I looked up the dates for carnival before I went and jotted it down in my agenda: 21 through 26 of February. Boy, was I mistaken. The day I arrived in Rio (12 January) people were telling me that carnival had started, and pre-parties, band rehearsal and other samba gatherings were already in full swing. Carnival seems to dominate the entire summer season, which by the way is not the season I would have picked as ‘summer’ since it rains a lot and the skies are overcast half the time. We northerners would kill to have a ‘winter’ like it is here: 25 degrees and hardly any rain. So just listen to my wise words: do carnival in July so wearing all the crazy suits is bearable and your parade doesn’t get rained on (pun intended)!
My week in Rio was spent playing Bossa Nova and Choro in various pubs, language meetups, beaches and jam sessions around the city. I also did a couple of hikes, either alone or with my excellent host Giovanni, up the Morro da Urca (a small mountain that juts out into the ocean and guards the entrance of the big bay) and Corcovado mountain, which is most famous for housing the Christ the Redeemer statue but is actually just the eastern vestige of a national park which consists of old-growth Atlantic rainforest. All within the city limits! At the last samba party we attended we developed food poisoning, which resulted in a soul-bonding, agonizing night shitting and vomiting, taking turns in the bathroom, for which we awarded our friendship the honorary title ‘Brothers in Barf’.
Eager to leave the big city for a while, I took the bus on my birthday to a small town on the coast, from where I took the boat early next morning to Ilha Grande, a big island just off the coast which is famous for the virgin rainforest. It has never been developed due to it having been a leper colony first and the site of a high security prison since. Since the mid nineties it has gained great popularity as a summer destination, and the small village of Abraão. I spent a couple of days playing, writing, camping and hiking there, the virgin atlantic rainforest is incredibly diverse. Traveling down the coast I stayed in Paraty (pretty beach town with a Portuguese old town and a thriving musical scene) and moved onwards to Ubatuba, where I reunited with my friend Mark Andrade.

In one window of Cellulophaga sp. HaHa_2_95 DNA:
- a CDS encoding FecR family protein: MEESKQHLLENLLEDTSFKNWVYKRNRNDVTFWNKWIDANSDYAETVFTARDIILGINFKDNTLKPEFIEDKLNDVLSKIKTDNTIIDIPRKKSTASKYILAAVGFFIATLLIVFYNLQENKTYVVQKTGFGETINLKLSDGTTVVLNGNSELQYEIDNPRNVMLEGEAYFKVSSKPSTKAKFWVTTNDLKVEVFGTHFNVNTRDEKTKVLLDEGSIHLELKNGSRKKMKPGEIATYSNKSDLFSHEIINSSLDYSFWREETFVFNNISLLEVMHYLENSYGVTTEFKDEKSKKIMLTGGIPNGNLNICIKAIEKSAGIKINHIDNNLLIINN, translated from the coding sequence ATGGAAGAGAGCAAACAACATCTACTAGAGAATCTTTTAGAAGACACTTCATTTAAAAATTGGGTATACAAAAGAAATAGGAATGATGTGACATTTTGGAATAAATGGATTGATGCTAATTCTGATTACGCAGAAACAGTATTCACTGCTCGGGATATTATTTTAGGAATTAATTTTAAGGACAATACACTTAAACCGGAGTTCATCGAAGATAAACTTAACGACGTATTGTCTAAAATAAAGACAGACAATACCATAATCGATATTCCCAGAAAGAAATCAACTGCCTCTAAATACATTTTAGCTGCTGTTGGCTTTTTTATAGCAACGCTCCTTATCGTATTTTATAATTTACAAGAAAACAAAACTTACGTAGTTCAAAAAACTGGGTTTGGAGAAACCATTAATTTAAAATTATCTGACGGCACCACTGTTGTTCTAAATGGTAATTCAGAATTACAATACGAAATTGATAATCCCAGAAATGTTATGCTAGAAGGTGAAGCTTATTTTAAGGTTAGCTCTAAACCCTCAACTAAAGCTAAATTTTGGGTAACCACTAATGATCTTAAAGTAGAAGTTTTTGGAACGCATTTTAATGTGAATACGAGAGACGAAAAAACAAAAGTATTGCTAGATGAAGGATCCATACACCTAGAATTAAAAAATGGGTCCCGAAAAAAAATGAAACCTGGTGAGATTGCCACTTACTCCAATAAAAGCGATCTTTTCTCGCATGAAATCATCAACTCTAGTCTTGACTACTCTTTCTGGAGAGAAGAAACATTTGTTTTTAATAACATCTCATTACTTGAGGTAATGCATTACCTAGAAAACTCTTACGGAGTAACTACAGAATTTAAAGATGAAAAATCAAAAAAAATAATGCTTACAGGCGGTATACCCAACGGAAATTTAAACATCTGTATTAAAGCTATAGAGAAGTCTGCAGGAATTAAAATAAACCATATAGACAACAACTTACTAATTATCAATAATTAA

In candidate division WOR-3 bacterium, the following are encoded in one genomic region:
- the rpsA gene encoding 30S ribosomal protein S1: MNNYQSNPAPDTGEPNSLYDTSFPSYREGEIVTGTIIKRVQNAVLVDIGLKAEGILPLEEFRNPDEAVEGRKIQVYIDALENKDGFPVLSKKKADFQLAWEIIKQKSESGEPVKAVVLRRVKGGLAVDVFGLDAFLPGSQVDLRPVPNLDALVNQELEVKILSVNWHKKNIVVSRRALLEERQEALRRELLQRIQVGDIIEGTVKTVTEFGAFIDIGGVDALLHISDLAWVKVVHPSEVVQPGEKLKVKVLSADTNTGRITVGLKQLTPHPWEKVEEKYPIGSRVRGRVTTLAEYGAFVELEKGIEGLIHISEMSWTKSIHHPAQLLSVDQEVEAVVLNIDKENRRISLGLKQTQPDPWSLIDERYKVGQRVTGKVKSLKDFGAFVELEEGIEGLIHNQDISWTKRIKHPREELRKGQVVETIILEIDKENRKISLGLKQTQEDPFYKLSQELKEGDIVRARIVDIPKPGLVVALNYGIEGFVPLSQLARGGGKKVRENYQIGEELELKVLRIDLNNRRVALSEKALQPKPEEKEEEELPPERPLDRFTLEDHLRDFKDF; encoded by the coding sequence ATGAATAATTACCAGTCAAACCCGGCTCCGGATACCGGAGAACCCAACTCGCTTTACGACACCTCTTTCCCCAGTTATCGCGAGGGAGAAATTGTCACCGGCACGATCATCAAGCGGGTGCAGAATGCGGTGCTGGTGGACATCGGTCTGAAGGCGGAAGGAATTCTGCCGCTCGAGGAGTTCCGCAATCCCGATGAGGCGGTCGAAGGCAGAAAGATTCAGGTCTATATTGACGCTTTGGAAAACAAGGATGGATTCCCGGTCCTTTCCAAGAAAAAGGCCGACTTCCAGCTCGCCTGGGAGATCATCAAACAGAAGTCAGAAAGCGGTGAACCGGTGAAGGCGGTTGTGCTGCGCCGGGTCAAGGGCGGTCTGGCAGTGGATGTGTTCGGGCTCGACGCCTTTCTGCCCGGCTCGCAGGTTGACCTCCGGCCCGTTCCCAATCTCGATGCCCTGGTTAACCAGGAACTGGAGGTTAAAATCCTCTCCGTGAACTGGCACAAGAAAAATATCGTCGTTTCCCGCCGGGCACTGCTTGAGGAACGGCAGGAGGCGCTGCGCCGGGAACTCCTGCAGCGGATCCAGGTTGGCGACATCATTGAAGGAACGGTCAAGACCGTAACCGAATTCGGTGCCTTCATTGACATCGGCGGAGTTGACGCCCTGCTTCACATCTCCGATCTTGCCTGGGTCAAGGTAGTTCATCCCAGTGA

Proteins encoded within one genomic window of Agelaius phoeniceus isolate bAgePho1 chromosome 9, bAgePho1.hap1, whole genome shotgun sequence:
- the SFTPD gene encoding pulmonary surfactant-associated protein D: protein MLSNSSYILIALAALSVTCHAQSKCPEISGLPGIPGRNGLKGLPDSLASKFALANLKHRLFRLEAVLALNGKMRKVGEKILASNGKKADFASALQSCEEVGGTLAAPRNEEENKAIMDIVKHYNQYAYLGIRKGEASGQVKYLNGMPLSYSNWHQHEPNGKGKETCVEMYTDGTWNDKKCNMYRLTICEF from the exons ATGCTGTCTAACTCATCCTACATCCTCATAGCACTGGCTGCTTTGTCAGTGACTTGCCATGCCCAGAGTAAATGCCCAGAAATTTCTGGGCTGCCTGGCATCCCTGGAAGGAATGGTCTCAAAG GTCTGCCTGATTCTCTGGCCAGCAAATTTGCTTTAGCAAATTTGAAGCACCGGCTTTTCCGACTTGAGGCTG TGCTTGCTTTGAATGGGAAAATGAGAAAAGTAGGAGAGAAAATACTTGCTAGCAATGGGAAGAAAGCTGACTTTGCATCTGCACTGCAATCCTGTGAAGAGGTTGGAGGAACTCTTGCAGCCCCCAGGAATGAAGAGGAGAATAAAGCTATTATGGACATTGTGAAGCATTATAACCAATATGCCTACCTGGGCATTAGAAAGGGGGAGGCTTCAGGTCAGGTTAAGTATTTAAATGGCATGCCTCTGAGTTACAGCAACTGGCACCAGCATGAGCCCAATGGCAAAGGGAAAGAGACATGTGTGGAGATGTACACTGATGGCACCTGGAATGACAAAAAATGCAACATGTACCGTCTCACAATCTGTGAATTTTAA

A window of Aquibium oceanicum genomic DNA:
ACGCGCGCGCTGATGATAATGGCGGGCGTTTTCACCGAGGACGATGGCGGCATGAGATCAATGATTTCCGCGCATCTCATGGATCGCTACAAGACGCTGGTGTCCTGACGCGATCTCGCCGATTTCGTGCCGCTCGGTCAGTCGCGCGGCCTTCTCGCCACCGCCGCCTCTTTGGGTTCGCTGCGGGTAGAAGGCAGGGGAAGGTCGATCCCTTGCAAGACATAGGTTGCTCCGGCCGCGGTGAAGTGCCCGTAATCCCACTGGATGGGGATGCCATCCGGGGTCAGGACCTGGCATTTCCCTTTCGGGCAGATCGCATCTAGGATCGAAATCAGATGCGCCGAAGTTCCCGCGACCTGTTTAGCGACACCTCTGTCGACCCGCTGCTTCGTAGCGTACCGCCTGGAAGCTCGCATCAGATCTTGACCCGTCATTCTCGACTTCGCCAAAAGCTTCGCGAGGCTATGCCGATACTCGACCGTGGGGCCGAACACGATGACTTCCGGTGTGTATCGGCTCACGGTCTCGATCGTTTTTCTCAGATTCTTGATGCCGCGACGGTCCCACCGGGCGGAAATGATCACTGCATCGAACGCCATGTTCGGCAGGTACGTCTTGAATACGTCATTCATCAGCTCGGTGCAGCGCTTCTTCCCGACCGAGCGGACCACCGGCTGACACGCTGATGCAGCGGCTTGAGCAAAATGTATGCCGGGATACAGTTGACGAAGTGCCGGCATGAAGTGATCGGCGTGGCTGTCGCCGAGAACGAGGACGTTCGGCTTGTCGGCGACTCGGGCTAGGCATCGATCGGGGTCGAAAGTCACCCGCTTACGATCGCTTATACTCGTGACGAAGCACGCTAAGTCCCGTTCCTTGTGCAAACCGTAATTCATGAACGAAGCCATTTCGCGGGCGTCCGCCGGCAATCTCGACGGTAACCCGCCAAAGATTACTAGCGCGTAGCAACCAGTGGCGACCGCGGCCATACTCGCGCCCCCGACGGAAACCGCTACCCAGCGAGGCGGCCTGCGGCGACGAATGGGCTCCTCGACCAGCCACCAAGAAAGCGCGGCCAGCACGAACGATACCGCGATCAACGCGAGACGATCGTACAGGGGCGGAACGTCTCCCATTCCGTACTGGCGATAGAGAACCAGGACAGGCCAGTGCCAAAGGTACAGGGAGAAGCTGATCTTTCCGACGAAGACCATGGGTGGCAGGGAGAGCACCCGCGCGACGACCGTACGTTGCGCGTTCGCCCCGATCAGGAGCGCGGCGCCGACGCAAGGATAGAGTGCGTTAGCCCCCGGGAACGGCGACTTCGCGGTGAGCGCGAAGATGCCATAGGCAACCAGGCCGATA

He couchsurfed at my place for a couple of days last July and we had a lot of fun playing music all around Utrecht. He invited me to come to his country to return the favour and so he was actually one of the main reasons for the undertaking of this trip! He took me to a local jam session and at the end of the night I was invited by various people to play gigs all over the town for the days to come. A great start to my stay there and a very refreshing experience, this openness and willingness to share music and gigs. I often find the Dutch scene to be rather closed, with people hogging their networks and gigs and making a lot of promises they never make good on in an attempt to be liked and perhaps get a call for work in the future. This feature of life as a musician never appealed to me and it is very refreshing to see a community of (seemingly) more selfless musicians. I ended up refusing most of the payment though, after calculating how many gigs a musician has to play here in order to pay the rent. An average bar/restaurant gig nets you 100 reais, which at the moment translates to about 21 euros. For this you will play about three sets of an hour each, well beyond what we find to be acceptable in the Netherlands. Once more I was forcibly reminded of the good fortune I have of being able to build my career in the Netherlands, where life is a lot easier for a musician!
I stayed in Ubatuba for five days, playing in bars, restaurants and rehearsals, practicing my Portuguese, learning how to cycle in Brazilian traffic, dancing forro (a genre of music most loved for dancing), reading (I admit I lost a lot of sleep reading the Fountainhead by Ayn Rand that week) and hanging out with Mark and his family, who live next door. Thanks to all the great people I met so far for making my trip memorable, to Giovanni and Mark for being such amazing hosts, and Mark in particular for convincing me to take a couple of months off to visit his continent (though in hindsight I doubt I took much coaxing).
Hope to see you all in the next installment where I talk about my time in the biggest city in all of the southern and western hemispheres: vibrant, majestic São Paulo!